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‘U R’ Always Learning at The Highlands

Summer 2019 Schedule

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Genocide in Rwanda; 25 Years Later

Kristin Doughty, Ph.D., Associate Professor, Department of Anthropology; Director, Susan B. Anthony Institute for Gender, Sexuality & Women’s Studies                          

Date: Wednesday, May 29, 2019

Time: 4:00 pm-5:00 pm


This lecture will examine post-genocide justice in Rwanda, at the 25th anniversary of the genocide.  Specifically, it will look at Rwanda’s innovative use of genocide courts called inkiko gacaca in which genocide suspects were tried before their neighbors, without lawyers, before panels of citizen judges.  These courts involved a combination of principles of retributive justice, including punishment of up to 30 years, with restorative justice, with principles of forgiveness and an emphasis on reintegrating suspects into their home communities.  The lecture, based on extensive ethnographic research in Rwanda, will consider the complexity of how restorative and retributive models for justice worked, and did not work, to help people cope with recovering in the wake of genocide.


Let’s Talk Emotions

Solveiga Armoskaite, Ph.D., Assistant Professor, Department of Linguistics                                                              

Date: Wednesday, June 12, 2019 

Time: 4:00 pm-5:00 pm


Emotion is a component of human communication. Hence, it is safe to assume it is expressed with language. We can observe expression of emotion directly and deliberately in our word choices. For example, we may say, “I am happy.”  It is, however, more fascinating to explore how we express emotion indirectly, namely through intonation, structure and, sometimes, silence.


Victoria: A Ruling Image

Andrea Reithmayr, Special Collections Librarian for Research & Collections; Department of Rare Books, Special Collections, and Preservation, River Campus Libraries                                         

Date: Monday, June 24, 2019

Time: 4:00 pm-5:00 pm


In 1837, a month after her 18th birthday, Victoria became Queen of Great Britain and Ireland. For the next 63 years, she ruled an empire that grew to span a quarter of the globe. Throughout her reign, images of Victoria were ubiquitous, though the iconography evolved over the decades—the girl monarch became blushing bride, devoted mother, grieving widow, and, finally, through her 9 children and their marriages, the ‘grandmother of Europe’.  In this talk we’ll consider how images of Victoria shaped expectations of and responses to the real and figurative Queen.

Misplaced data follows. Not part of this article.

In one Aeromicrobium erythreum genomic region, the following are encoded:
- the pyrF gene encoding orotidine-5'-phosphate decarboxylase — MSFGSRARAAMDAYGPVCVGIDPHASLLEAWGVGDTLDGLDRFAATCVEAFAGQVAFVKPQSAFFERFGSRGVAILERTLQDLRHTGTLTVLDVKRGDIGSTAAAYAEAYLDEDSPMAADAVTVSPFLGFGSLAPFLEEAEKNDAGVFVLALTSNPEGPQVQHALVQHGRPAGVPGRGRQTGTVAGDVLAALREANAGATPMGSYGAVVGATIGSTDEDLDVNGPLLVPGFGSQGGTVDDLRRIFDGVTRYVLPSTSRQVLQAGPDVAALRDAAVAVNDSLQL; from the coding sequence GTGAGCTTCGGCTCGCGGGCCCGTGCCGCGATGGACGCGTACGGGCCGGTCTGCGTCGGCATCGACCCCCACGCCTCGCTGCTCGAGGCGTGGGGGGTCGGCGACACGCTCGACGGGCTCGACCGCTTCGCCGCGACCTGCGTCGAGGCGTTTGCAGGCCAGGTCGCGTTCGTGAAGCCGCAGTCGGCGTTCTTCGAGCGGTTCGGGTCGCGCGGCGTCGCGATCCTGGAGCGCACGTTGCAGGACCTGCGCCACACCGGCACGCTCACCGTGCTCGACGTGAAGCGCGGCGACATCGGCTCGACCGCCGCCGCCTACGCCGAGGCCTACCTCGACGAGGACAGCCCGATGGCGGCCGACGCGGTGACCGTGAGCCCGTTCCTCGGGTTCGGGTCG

Health Education Collection; AIDS/HIV

Jessica Lacher-Feldman, Joseph N. Lambert and Harold B. Schleifer Director of Rare Books; Special Collections, and Preservation, River Campus Libraries                                                                     

Date: Wednesday, June 26, 2019

Time: 4:00 pm-5:00 pm


Health Education posters serve as a graphic convergence of political activism, public health, education, and design. The best campaigns can reach an expansive audience to teach, provoke dialog and inspire positive change. One such example is the AIDS Education Posters Collection, which is over 8000 strong and growing, and includes posters from around the world, and in nearly 80 languages. Housed at the University of Rochester’s River Campus Libraries’ Rare Books and Special Collections, it is one of the largest and richest collections of its kind, and is fully accessible online.  Join us to discuss the many fascinating facets of this important collection, how it is used in teaching and research, its connections with social and political history, and the collaborative vision for an upcoming major exhibition to be held at the Memorial Art Gallery, along with extensive programming, a book project, and more.


The Great Famine, 1842-1852

Stewart A. Weaver, Ph.D., Professor, Department of History                                                 

Date: Wednesday, July 10, 2019

Time: 4:00 pm-5:00 pm


The Great Famine was the defining and catalytic event in Modern Irish History.  Accompanied by unprecedented levels of starvation, disease, and emigration, it reduced the population of Ireland by 25% in the space of a few years.  It also intensely complicated relations between Great Britain and Ireland and, by way of mass emigration, directly affected the history of the United States.  In this lecture drawn from his course “England and Ireland since 1800”, Professor Weaver will discuss the complex causes and consequences of the Great Famine with particular attention to the various political and cultural mythologies that surround it.


Recent Events through Witty Poetry

Melissa Balmain, Adjunct Instructor, Department of English                                                                     

Date: Wednesday, July 17, 2019

Time: 4:00 pm-5:00 pm


Sick of grim news, both national and global? Then come for a dose of funny poems based on recent events–including some events so strange, you may be amazed to learn they really happened. Author, editor, and University of Rochester Professor, Melissa Balmain, shares verse by some of the wittiest poets around.

Melissa Balmain is a journalist, humorist, and editor whose subjects have ranged from popular culture to parenthood, from cattle ranchers to collies that surf.  Her work has appeared in The New Yorker, The New York Times, McSweeney’s, Details, American Arts Quarterly, Measure, The Spectator (UK), and many other publications.  She writes a column for Success magazine and edits Light (formerly Light Quarterly), an online journal of light verse.







This Month’s Full Calendar

Independent Living:

The Highlands at Pittsford May 2019 Calendar

 Assisted Living

Laurelwood May 2019 Calendar